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Symbolism over substance

Dear Editor:

“I happen to think these particular changes, as executed, make us look like too many others in the increasingly homogenized world of newspapers, a trend that I fear is contributing to the decline of the industry.” ” John Colson (“‘New look’ is an example of creeping sameness,” Aspen Times Weekly, Dec. 9.)

We’d all be better off if Aspen Times’ staff lamented the homogeneity of the paper’s content (all “progressive,” all the time), and spent less time bleating about the sameness of the paper’s new appearance.

It’s asinine to associate the decline in national newspaper circulation with something as insignificant as a paint job: Readers are rejecting the vehicle itself (print newspapers), because there’s a better alternative to establishment “news” and entertainment ” a much more spirited, raw and exciting ride ” and that experience is only a mouse-click away.

The left has been fairly accused of focusing on “symbolism over substance,” and the Times’ masthead redesign hysteria is a case in point. The Times needs a serious revitalization, but changing the hood ornament isn’t the answer to a sexier ride: Diversity of political viewpoint and opinion is what’s needed.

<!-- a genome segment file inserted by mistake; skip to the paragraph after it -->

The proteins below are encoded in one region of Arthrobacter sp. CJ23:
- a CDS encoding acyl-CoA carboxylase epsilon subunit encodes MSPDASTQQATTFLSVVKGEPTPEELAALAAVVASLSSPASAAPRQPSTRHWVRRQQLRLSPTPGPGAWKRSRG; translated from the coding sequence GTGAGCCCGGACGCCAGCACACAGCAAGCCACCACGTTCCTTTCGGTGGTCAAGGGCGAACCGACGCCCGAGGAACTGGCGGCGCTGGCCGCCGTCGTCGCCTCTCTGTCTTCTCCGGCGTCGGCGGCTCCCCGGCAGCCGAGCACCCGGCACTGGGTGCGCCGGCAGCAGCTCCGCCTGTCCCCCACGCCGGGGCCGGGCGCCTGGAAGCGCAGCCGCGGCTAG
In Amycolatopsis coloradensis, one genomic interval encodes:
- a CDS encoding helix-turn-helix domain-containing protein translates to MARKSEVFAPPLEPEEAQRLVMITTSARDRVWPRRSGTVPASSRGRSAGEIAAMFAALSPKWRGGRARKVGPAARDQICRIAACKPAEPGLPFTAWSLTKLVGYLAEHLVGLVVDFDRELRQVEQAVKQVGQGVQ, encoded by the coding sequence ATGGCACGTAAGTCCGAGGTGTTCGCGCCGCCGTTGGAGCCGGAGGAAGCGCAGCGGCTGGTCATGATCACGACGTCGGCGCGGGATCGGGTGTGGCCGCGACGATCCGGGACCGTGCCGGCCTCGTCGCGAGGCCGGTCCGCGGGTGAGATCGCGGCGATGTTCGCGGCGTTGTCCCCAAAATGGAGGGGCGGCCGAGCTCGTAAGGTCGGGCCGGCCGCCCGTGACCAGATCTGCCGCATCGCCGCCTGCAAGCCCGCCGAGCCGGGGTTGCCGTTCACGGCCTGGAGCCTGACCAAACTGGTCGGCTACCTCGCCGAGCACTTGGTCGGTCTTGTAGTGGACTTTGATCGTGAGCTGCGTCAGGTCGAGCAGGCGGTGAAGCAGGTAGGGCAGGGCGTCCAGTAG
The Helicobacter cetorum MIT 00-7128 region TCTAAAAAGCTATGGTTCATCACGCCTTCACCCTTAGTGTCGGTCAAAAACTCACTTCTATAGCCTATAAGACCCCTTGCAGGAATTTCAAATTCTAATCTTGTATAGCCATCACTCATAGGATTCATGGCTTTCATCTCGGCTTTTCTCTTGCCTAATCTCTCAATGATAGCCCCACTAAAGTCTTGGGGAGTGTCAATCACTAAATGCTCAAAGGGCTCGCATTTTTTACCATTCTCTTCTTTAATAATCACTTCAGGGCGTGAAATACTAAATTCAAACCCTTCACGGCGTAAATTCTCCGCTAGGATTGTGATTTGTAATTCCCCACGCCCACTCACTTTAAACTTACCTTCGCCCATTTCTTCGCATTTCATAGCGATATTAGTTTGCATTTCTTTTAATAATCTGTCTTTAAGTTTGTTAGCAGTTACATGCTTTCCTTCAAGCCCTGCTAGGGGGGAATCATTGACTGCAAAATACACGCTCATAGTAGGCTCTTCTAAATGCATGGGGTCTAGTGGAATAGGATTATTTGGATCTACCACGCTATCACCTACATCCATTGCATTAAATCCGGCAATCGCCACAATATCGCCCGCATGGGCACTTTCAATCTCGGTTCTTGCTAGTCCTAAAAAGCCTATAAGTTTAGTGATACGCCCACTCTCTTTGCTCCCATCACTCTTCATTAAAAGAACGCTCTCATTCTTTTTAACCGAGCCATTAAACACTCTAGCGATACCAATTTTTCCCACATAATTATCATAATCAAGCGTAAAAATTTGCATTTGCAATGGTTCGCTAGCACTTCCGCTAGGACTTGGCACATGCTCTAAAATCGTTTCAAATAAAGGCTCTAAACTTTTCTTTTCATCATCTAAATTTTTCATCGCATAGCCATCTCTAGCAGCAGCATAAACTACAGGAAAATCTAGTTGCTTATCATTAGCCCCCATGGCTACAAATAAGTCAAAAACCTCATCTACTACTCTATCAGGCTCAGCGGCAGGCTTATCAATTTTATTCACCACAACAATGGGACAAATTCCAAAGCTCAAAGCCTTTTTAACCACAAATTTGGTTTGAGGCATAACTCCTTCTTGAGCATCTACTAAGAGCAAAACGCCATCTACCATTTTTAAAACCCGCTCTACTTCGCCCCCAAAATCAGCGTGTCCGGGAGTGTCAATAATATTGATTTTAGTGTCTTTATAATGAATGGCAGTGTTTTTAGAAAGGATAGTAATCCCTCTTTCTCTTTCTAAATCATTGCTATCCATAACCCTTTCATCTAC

Establishment news (you know who you are) is in a losing race with a brawling, no-holds-barred Internet. Even as General Motors (Cadillac) is being overtaken by Toyota (Lexus), Detroit designers continue to twiddle with new paint formulations, and body metal redesign: If it’s “broke,” don’t change it.

The arrogance of the entrenched, mainstream media is resulting in a similarly dismal trajectory, and nobody’s willing to try something different: Infuse some new ideas.

Let’s be honest: The Times’ masthead homogeneity represents “honesty in advertising,” because The Aspen Times strives, daily, to make itself like every other establishment newspaper in America. It’s a New York Times wannabe. Those Manhattanites may write better, dress better, and hold their noses a half-inch higher, but, editorially (and slanted news storywise ) the two papers share identical DNA.

The Aspen Times is the “Gray Lady’s” retarded, backwoods brother.

Addison Gardner

Carbondale


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